Facebook AI research director Yann LeCun has called generative adversarial networks (GANs) the most interesting idea of the decade—and in the past few years, there have been tremendous advancements in GANs.
Think of a GAN as the Turing test but without any humans involved. GANs are unsupervised deep learning systems comprised of two competing neural networks trained on the same data—such as images of people.
For example, the first A.I. creates photos of a woman that seem realistic, while the second A.I. compares the generated photos with photos of real women. Based on the judgment of the second A.I., the first one goes back and makes tweaks to its process. This happens again and again, until the first A.I. is automatically generating all kinds of images of a woman that look entirely realistic.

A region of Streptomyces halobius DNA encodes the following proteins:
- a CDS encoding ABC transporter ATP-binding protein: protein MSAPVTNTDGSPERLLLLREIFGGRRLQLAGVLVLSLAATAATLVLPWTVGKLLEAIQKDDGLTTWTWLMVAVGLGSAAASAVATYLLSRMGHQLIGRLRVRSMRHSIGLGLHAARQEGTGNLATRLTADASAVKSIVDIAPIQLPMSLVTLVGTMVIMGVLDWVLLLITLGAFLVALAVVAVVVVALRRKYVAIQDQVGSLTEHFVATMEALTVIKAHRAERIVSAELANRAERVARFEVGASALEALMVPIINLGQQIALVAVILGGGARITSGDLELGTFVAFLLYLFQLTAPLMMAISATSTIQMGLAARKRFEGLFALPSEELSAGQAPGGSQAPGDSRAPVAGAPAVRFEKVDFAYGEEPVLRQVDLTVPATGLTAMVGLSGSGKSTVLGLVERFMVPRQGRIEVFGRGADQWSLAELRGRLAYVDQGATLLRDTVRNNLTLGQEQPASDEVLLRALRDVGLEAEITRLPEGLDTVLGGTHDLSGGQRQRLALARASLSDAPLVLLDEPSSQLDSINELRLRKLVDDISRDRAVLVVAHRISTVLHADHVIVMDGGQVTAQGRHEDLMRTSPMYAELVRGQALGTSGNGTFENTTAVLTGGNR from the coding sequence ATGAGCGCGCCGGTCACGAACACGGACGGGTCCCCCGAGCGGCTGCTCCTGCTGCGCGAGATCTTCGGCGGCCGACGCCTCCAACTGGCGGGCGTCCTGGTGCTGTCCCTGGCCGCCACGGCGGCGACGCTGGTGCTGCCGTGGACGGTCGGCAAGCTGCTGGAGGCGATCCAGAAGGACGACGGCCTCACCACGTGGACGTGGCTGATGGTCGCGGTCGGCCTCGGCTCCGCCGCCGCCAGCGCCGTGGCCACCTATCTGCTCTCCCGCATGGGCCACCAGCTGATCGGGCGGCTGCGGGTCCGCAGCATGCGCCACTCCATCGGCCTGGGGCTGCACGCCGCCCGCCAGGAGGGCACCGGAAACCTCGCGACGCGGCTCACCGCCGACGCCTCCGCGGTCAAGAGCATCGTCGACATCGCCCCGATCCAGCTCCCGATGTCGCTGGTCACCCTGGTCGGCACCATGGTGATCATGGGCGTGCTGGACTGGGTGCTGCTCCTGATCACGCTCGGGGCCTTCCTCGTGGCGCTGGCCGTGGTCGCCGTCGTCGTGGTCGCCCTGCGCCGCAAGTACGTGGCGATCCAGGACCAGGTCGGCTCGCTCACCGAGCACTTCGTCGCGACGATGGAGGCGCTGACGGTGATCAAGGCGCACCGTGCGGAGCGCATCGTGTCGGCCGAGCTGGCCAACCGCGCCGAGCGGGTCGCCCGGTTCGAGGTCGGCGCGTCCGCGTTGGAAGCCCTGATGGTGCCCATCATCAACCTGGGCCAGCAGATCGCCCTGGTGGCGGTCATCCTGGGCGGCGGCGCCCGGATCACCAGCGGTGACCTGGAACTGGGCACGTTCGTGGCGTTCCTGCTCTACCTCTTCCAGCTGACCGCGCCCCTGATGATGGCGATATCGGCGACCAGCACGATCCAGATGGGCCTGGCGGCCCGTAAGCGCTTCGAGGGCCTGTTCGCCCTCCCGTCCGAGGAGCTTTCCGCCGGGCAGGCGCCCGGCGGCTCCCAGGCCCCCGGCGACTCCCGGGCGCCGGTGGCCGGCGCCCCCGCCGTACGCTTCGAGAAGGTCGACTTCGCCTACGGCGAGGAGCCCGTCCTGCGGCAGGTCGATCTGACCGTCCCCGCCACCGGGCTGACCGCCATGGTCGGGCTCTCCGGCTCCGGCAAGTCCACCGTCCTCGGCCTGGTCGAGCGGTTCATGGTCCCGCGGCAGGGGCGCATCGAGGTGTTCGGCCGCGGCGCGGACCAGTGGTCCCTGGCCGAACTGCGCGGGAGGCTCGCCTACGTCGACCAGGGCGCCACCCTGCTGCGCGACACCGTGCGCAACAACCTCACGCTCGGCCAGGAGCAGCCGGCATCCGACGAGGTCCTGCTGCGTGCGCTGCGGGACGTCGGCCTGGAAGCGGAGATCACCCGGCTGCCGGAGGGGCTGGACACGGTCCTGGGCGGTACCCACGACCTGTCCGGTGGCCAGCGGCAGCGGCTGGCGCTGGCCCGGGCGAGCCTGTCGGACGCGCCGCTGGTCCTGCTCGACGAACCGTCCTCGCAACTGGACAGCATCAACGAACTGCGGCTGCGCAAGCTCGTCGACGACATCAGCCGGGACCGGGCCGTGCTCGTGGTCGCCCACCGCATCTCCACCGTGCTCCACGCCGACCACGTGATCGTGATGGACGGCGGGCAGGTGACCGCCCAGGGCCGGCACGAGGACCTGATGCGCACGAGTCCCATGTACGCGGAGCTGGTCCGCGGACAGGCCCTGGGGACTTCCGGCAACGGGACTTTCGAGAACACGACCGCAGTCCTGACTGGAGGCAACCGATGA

Last year alone saw a number of interesting experiments involving GANs. Researchers from Nvidia, the MGH and BWH Center for Clinical Data Science and the Mayo Clinic collaborated on a GAN that generates synthetic MRIs showing cancerous tumors.
Researchers at the Skolkovo Institute of Science and Technology and the Samsung AI Center made living deepfakes—the Mona Lisa moved her head and Rasputin sang “Halo” by Beyonce. (Naturally, it’s this same GAN technology that’s behind deepfakes in general.)
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